Population Health and the Pandemic: How I Discovered My Passion Through the College of Health
Quick Facts - Abby Bryer
- Hometown - Melrose, Massachusetts
- Major - Population Health
- Minor(s) - Cognitive Science
- Lehigh Activities - Club Ski Team, Greek Life, and the Conservation Club
During my university search as a senior in high school, my top priority was finding a place that provided unlimited opportunity. Especially as someone who was going into college with an undecided major, I wanted to be able to explore my options. After hearing about Lehigh University through an advisor, I decided to tour and interview. When I visited in early winter, I felt like I had found everything I was looking for. I was impressed with the emphasis Lehigh put on a well-rounded education, and that I could explore a variety of interests in any of the colleges.
At the end of my first year at Lehigh, I was still torn about what I wanted to study. However, when the College of Health (COH) opened around the same time that students were sent home due to the COVID-19 pandemic, things started to fall into place for me. Thanks to the freedom at Lehigh to enroll in classes across colleges, I looked into population health at the COH, the careers it could lead to, and which programs were offered. I realized I had found my passion and was inspired to declare population health as my major. I was then able to seamlessly transfer from the College of Arts and Sciences to the COH.
While Lehigh is a relatively small school, I had still felt like a small fish in a big pond in some of my first-year classes and lectures. What’s unique about the COH is its small size. I greatly appreciate the tight-knit community that has already been created. Getting to know the faculty and students, even through a virtual setting, has been a wonderful experience that has made online learning less intimidating. So far, I am particularly excited about my classes, especially data health science, biological basis of health, global environmental health and introduction to population health. These classes have already taught me so much about health and have set the stage for me to build upon my population health education.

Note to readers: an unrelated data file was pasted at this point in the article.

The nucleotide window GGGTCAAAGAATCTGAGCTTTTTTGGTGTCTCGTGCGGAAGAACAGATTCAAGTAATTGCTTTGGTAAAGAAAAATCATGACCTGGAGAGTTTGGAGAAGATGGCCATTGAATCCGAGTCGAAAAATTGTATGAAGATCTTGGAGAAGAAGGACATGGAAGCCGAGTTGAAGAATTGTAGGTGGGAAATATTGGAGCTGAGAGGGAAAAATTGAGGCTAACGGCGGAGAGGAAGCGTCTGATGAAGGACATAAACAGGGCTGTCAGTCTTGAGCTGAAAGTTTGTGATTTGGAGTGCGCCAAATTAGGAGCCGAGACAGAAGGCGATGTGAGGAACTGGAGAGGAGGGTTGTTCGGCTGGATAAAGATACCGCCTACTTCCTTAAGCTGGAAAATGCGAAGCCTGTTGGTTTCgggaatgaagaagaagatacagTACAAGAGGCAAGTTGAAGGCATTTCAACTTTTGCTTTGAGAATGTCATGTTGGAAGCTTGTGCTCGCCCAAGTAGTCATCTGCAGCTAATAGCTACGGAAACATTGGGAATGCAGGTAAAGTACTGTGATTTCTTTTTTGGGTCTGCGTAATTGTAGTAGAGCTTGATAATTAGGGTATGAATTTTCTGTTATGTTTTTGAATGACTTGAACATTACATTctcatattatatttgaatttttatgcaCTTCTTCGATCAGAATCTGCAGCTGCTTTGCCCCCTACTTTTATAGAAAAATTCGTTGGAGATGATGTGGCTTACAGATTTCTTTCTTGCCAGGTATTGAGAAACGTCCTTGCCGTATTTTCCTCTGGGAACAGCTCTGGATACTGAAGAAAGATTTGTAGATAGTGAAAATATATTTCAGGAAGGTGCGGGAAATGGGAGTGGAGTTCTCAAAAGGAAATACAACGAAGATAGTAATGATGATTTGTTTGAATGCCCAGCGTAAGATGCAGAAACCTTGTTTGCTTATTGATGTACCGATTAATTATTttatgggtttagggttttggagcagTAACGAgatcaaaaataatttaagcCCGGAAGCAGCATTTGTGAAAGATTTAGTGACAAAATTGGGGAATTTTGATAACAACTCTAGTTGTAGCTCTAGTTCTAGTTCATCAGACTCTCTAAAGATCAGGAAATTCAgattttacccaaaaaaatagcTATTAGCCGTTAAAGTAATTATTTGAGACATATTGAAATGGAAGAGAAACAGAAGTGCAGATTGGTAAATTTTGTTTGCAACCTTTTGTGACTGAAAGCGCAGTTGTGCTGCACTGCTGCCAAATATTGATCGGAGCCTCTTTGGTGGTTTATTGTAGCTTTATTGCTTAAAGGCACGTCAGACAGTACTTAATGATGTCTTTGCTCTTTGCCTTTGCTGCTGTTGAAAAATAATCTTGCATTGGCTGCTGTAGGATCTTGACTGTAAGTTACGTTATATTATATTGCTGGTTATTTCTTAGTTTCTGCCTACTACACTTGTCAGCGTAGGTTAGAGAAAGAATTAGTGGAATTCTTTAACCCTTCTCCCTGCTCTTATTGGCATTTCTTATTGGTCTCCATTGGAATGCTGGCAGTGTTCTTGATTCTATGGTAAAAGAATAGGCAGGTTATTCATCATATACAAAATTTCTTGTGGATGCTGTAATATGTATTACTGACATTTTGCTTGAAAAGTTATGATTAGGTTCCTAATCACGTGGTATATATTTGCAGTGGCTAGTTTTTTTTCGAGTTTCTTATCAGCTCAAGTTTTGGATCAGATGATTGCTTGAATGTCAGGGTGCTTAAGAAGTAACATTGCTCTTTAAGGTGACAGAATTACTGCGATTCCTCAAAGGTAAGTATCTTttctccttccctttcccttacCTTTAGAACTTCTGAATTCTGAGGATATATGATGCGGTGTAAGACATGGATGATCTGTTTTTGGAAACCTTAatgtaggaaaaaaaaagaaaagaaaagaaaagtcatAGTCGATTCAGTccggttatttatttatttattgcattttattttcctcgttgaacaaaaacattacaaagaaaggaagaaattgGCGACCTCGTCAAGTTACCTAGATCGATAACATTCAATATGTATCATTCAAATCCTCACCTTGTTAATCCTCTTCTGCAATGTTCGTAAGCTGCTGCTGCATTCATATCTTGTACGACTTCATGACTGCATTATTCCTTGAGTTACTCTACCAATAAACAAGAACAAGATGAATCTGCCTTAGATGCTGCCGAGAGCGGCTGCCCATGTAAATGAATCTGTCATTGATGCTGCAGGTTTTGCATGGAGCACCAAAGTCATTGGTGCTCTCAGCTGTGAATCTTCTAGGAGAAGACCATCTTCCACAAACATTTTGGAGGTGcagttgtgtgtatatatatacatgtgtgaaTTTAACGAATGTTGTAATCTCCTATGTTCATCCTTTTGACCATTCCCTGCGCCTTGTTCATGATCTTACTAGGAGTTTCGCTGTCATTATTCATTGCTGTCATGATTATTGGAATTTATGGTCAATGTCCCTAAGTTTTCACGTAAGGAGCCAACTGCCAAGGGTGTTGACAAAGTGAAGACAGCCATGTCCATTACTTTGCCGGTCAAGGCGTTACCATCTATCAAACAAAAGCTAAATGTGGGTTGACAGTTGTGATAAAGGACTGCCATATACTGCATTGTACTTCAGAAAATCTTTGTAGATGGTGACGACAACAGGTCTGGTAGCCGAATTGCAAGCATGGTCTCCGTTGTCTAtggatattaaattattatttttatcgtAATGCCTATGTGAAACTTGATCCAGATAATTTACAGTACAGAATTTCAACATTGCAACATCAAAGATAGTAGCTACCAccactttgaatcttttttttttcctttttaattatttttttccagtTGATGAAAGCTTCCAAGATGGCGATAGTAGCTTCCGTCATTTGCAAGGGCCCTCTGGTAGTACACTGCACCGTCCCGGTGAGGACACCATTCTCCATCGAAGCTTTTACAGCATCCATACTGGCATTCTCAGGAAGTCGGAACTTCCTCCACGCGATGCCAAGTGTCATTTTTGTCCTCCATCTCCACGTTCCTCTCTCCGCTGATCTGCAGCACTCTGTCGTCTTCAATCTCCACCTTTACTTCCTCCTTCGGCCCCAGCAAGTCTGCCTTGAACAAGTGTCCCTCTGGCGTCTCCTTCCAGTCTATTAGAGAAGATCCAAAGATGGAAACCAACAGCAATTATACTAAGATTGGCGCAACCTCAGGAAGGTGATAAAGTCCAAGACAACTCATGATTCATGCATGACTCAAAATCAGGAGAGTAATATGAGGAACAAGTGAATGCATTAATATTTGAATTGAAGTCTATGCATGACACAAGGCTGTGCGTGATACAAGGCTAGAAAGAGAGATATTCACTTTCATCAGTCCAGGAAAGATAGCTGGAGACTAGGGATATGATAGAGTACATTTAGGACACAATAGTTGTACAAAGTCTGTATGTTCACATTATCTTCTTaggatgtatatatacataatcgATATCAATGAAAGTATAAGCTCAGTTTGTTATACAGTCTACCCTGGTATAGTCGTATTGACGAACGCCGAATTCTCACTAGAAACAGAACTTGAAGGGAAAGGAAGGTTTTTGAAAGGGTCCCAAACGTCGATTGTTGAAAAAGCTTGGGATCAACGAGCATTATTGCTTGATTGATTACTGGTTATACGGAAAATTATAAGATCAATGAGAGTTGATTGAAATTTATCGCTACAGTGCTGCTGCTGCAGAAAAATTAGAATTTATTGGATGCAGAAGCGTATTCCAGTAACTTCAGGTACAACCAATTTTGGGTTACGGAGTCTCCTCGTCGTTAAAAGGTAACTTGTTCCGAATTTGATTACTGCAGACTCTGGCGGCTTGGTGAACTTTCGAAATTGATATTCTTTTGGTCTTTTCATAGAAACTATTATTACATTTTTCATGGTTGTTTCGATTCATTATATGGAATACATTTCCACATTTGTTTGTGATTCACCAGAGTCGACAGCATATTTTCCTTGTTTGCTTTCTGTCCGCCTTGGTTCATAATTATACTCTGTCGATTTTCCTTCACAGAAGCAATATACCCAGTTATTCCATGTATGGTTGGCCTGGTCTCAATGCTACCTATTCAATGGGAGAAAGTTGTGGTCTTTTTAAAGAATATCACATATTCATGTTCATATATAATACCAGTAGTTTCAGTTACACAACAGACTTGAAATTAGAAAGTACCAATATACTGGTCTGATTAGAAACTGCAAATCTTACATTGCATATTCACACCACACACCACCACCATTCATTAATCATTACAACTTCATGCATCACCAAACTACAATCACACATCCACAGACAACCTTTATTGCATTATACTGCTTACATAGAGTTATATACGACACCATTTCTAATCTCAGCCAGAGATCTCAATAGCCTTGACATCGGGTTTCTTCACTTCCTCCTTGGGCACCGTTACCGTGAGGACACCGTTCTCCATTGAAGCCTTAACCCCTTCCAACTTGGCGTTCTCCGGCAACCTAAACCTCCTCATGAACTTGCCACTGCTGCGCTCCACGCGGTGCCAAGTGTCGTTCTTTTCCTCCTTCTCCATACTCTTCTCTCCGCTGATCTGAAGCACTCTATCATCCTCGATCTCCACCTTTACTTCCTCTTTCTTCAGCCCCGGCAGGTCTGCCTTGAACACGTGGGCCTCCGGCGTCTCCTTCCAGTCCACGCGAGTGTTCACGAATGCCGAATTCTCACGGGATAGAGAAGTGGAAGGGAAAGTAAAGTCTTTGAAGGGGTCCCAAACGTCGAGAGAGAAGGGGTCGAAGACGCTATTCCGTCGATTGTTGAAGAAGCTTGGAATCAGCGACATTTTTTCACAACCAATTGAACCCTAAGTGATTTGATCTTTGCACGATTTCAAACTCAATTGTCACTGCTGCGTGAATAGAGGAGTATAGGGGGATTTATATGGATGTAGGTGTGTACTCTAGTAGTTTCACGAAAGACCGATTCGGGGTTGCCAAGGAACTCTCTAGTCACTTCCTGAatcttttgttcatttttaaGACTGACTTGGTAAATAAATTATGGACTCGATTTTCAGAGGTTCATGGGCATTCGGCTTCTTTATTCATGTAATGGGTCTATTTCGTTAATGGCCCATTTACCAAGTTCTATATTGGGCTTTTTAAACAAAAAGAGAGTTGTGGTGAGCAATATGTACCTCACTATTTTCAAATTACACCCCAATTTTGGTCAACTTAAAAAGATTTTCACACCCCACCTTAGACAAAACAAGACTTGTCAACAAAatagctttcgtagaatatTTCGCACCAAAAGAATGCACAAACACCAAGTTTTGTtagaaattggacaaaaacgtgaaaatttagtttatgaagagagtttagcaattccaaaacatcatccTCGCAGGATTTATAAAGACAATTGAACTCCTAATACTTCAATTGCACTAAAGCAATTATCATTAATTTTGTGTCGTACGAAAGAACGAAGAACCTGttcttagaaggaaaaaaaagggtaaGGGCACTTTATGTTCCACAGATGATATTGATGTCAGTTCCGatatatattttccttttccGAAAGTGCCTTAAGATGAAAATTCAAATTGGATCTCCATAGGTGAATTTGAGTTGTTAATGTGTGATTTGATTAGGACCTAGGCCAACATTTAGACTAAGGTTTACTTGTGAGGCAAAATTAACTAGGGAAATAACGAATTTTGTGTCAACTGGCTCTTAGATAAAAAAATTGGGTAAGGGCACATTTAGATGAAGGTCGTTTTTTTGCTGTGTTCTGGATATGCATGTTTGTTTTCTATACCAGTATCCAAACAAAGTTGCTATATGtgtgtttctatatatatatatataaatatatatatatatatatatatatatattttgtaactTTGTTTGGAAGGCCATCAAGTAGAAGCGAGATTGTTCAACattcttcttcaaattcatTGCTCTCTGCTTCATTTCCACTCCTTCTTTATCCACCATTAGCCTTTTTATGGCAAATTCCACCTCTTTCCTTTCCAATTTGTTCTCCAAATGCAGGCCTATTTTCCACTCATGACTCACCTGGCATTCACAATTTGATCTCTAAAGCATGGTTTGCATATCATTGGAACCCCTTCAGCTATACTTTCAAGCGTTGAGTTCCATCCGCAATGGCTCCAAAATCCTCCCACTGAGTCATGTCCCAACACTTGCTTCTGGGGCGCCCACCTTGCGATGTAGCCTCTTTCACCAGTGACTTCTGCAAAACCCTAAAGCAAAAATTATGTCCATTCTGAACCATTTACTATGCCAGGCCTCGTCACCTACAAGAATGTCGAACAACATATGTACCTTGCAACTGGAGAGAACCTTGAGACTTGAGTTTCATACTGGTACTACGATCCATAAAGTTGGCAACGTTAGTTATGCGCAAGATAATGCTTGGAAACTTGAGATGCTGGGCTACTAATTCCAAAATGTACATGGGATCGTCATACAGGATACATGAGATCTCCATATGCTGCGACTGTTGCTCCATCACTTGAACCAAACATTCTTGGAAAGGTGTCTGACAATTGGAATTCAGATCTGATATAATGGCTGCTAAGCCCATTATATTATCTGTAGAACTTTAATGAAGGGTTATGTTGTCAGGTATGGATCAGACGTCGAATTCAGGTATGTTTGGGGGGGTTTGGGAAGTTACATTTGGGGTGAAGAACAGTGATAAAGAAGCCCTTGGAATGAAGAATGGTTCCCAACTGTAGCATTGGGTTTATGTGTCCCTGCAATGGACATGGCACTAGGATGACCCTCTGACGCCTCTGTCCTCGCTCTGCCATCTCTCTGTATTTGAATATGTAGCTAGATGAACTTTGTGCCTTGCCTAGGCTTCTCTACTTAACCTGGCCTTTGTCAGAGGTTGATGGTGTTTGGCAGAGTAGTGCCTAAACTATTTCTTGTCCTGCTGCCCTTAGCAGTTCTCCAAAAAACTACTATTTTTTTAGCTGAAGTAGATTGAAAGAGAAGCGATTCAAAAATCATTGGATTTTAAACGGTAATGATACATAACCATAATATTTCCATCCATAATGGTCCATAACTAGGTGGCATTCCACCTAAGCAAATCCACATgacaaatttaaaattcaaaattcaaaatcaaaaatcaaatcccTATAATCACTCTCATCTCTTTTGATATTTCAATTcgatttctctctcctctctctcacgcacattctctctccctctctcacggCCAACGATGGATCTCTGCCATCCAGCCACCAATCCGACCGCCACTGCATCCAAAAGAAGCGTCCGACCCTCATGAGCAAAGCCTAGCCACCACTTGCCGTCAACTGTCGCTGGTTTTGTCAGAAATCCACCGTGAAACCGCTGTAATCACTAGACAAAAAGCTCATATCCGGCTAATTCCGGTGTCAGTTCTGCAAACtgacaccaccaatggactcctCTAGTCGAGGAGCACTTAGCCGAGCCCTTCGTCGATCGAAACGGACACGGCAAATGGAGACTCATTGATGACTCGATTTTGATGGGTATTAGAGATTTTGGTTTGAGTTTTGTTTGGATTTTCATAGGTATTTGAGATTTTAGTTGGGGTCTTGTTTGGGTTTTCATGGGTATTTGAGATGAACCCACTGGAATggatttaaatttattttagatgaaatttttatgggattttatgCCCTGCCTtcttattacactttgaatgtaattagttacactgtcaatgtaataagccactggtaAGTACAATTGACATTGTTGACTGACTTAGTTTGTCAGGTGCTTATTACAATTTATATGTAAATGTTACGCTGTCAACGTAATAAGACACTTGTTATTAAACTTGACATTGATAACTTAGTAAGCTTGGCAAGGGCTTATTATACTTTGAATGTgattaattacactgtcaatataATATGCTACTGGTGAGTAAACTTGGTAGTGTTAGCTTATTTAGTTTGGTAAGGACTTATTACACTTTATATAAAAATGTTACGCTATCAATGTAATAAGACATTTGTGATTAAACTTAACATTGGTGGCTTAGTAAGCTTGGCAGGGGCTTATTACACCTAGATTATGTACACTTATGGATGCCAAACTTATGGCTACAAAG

Before returning home last spring, I was involved in the ski club, which has been one of my favorite parts about Lehigh. I am also a member of Greek life and recently joined Lehigh’s conservation club. I’ve loved getting more involved with Lehigh, broadening my network of connections and creating even more of a sense of community. I’m looking forward to exploring research at Lehigh, and I know that the COH will help me achieve that goal.
My experience with the COH faculty has been more than I could have asked for. They are so helpful and passionate about what they are teaching. Studying during the pandemic has undoubtedly been hard for everyone, and I appreciate the COH faculty’s understanding and compassion for students. They acknowledge the struggles we are facing and are really dedicated to making classes interesting. This is so important, because it can be easy to feel unmotivated for a day of online learning. The COH faculty provide dynamic and positive learning opportunities, while ensuring our workload isn’t too overwhelming.
While I don’t know where my career will take me, I know my population health degree will open up a broad array of opportunities. After graduation, I hope to explore population health for a few years before pursuing a master’s degree in a related field. Right now, I’m considering data science, epidemiology or possibly an occupational therapy program. Part of the reason I am excited about getting my degree in population health is that I can do almost anything with it. The versatility aligns with my many interests and will provide countless options.
The past few months have taught me that population health truly impacts our everyday life. Throughout my studies, I have learned even more about the importance and timeliness of population health for optimal outcomes. In the past year, we have seen the positive impact of masks and other precautionary measures implemented by health officials to decrease the spread of COVID-19. I think it's important to recognize the efforts of health officials and respect and follow their health guidelines. Population health workers, especially those working to prevent the spread of COVID and other diseases, play a significant role in everyone’s safety and wellbeing.
Abigail is a sophomore at the College of Health and is part of the Class of 2023. Learn more about the College of Health at health.lehigh.edu.